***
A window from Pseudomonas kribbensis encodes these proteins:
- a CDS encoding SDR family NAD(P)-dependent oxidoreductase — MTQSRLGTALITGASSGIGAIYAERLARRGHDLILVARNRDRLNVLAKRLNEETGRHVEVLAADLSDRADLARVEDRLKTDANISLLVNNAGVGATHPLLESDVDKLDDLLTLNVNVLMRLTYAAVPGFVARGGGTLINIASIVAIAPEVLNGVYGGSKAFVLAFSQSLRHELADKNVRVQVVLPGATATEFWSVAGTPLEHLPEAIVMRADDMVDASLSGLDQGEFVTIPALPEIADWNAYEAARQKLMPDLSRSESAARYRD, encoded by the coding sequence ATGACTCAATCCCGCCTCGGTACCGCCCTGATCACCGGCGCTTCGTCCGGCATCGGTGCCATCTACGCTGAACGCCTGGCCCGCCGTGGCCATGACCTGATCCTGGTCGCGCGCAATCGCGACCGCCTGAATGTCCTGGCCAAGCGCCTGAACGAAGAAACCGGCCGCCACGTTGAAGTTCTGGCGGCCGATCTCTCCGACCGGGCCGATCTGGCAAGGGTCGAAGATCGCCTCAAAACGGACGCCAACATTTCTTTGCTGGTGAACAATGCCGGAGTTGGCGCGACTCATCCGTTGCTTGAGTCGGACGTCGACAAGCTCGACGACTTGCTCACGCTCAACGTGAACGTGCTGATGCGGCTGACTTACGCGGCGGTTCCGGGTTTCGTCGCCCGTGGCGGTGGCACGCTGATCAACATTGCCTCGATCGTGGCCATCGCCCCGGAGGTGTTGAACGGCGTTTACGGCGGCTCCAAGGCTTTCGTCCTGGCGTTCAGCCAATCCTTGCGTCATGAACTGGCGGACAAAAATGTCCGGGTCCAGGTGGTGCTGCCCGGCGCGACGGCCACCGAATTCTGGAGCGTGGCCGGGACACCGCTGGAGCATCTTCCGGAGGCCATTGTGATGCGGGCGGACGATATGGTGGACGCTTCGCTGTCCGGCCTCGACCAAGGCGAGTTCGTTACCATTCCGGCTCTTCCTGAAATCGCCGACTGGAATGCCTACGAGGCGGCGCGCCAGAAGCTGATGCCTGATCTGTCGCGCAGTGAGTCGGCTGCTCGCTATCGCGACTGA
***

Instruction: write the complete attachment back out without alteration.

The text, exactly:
A window from Pseudomonas kribbensis encodes these proteins:
- a CDS encoding SDR family NAD(P)-dependent oxidoreductase — MTQSRLGTALITGASSGIGAIYAERLARRGHDLILVARNRDRLNVLAKRLNEETGRHVEVLAADLSDRADLARVEDRLKTDANISLLVNNAGVGATHPLLESDVDKLDDLLTLNVNVLMRLTYAAVPGFVARGGGTLINIASIVAIAPEVLNGVYGGSKAFVLAFSQSLRHELADKNVRVQVVLPGATATEFWSVAGTPLEHLPEAIVMRADDMVDASLSGLDQGEFVTIPALPEIADWNAYEAARQKLMPDLSRSESAARYRD, encoded by the coding sequence ATGACTCAATCCCGCCTCGGTACCGCCCTGATCACCGGCGCTTCGTCCGGCATCGGTGCCATCTACGCTGAACGCCTGGCCCGCCGTGGCCATGACCTGATCCTGGTCGCGCGCAATCGCGACCGCCTGAATGTCCTGGCCAAGCGCCTGAACGAAGAAACCGGCCGCCACGTTGAAGTTCTGGCGGCCGATCTCTCCGACCGGGCCGATCTGGCAAGGGTCGAAGATCGCCTCAAAACGGACGCCAACATTTCTTTGCTGGTGAACAATGCCGGAGTTGGCGCGACTCATCCGTTGCTTGAGTCGGACGTCGACAAGCTCGACGACTTGCTCACGCTCAACGTGAACGTGCTGATGCGGCTGACTTACGCGGCGGTTCCGGGTTTCGTCGCCCGTGGCGGTGGCACGCTGATCAACATTGCCTCGATCGTGGCCATCGCCCCGGAGGTGTTGAACGGCGTTTACGGCGGCTCCAAGGCTTTCGTCCTGGCGTTCAGCCAATCCTTGCGTCATGAACTGGCGGACAAAAATGTCCGGGTCCAGGTGGTGCTGCCCGGCGCGACGGCCACCGAATTCTGGAGCGTGGCCGGGACACCGCTGGAGCATCTTCCGGAGGCCATTGTGATGCGGGCGGACGATATGGTGGACGCTTCGCTGTCCGGCCTCGACCAAGGCGAGTTCGTTACCATTCCGGCTCTTCCTGAAATCGCCGACTGGAATGCCTACGAGGCGGCGCGCCAGAAGCTGATGCCTGATCTGTCGCGCAGTGAGTCGGCTGCTCGCTATCGCGACTGA